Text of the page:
The Varsity brings you snippets from last Saturday’s day-long Climate Change Conference, organized by Science for Peace, Students against Climate Change, and UTERN, which supports environmental groups on campus.

Climate change and society

“Why is nature regulated and degraded under capitalism?” asked York University professor Greg Albo. Politics today is dominated by neo-liberalism, he argued, and environment policy is thus regulated by market mechanisms.The lecture was at times dry and didactic–Albo was much more effective when he stopped reading from notes and just talked to the audience.

—Amanda Kwan

Campus corporatization

From research funding to public space, corporations have been increasingly woven into the physical and social fabric of educational institutions. Corporate involvement in university research and commercial funding of our buildings can negatively affect the type of research conducted, noted one participant: “It’s not a left-wing/right-wing issue. It’s about freedom of thought.”

Speakers Dr. Leslie Jermyn, professor emeritus John Valleau, and Angela Reigner of UTSU, urged students to question their role. They pointed out that corporations have the ability to dictate research topics and can suppress research that negatively affects their image, thwarting open discussion and debate–the purpose of universities.


Environmental racism and climate change

This discussion focused on the pervasive effects of climate change and the ways in which structural inequalities are reproduced at the physical and social level. Professor Cheryl Teelucksing from Ryseron said that discrimination against racialized minorities is manifested in all structural issues, including the environment.

Teelucksing gave the example of low-income areas, such as Regent Park, that are thought as “coloured spaces” have on-going environmental problems, like poor garbage management and bed bugs. Ben Powless, co-founder of the Canadian Youth Climate Coalition, discussed the ways in which climate change has a disproportionate impact on indigenous peoples and minority groups, who are often seen as hindrances to economic growth.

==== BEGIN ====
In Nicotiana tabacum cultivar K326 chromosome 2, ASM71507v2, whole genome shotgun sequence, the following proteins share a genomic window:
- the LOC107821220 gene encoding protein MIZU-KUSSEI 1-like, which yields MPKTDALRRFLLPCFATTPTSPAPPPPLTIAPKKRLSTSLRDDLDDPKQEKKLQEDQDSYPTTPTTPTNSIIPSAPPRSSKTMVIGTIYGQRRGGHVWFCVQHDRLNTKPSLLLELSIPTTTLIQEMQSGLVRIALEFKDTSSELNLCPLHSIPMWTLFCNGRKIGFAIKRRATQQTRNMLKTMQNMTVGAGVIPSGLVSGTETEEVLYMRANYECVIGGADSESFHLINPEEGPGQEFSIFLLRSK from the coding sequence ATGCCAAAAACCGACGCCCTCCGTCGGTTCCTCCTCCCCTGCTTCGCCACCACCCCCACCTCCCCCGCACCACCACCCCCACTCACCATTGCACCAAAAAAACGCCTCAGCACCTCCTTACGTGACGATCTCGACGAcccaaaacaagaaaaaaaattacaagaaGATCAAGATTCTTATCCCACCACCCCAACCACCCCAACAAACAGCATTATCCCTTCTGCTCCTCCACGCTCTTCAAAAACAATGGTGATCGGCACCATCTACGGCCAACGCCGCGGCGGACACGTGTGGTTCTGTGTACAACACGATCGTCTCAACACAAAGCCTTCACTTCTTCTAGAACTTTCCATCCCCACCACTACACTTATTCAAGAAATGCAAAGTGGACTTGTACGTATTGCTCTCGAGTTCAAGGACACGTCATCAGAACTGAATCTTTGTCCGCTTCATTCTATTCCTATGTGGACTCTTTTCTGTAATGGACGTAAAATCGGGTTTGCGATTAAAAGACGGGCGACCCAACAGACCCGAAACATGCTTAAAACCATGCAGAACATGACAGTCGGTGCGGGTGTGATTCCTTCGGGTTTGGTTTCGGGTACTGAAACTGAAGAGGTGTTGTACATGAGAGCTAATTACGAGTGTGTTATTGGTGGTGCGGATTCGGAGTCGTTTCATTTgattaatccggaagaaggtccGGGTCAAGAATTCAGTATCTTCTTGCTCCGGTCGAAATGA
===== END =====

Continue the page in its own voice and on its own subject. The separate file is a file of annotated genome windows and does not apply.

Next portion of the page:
Climate justice, he said, seeks to promote equitable solutions to climate change by dismantling the roots of environmental racism. The guest speakers were eloquent and knowledgeable, raising important questions about the power relations in our society such as who decides our rights and who can pollute?


Building complacence

Danny Harvey advises you not to listen to U of T administrators when they say they’ve tried to ensure the buildings on campus are sustainable.

“We’ve had a building binge,” said Harvey, a U of T geography professor. “Every new building is a golden opportunity to do it right, and you only get it once.” Buildings and transport account for a third of carbon dioxide emissions, according to his Handbook on Low-Energy Buildings and District-Energy Systems.

While Harvey acknowledged U of T’s isolated efforts at sustainability, he says it has lacked a systematic and coordinated policy. He gave the example of the

brand new $100-million Centre for Cellular and Biomolecular Building. Its south side adorns a double-skin façade, which can facilitate passive ventilation. “But on the west façade, is your regular hermitically sealed glass façade with no shading. It’s going to overheat and require air-conditioning.”

—Naushad Ali Husein

An activist education

In Toxic Trespass, OISE prof Dorothy Goldin-Rosenberg explores how kids are affected by the “chemical soup” civilization lives in.

“Everybody is drinking tritium in their water. Tritium is a carcinogen, a mutagen,” said Rosenberg. Cancers are difficult to trace to their causes, because the effects of radiation are not immediate. But a large portion of the cancer problem is due to involuntary exposures to radiation like tritium,” she said. “We have to stop nuclear expansion in this province.”

Rosenberg’s interest is in education around the solutions and politics of social issues. She introduces her graduate course at OISE, TPS 1837, as an “activist kind of course,” where students not learn about and talk about the issues around them. “I want to hear how are they going to integrate these issues into their research, into their writing, into their communities.”


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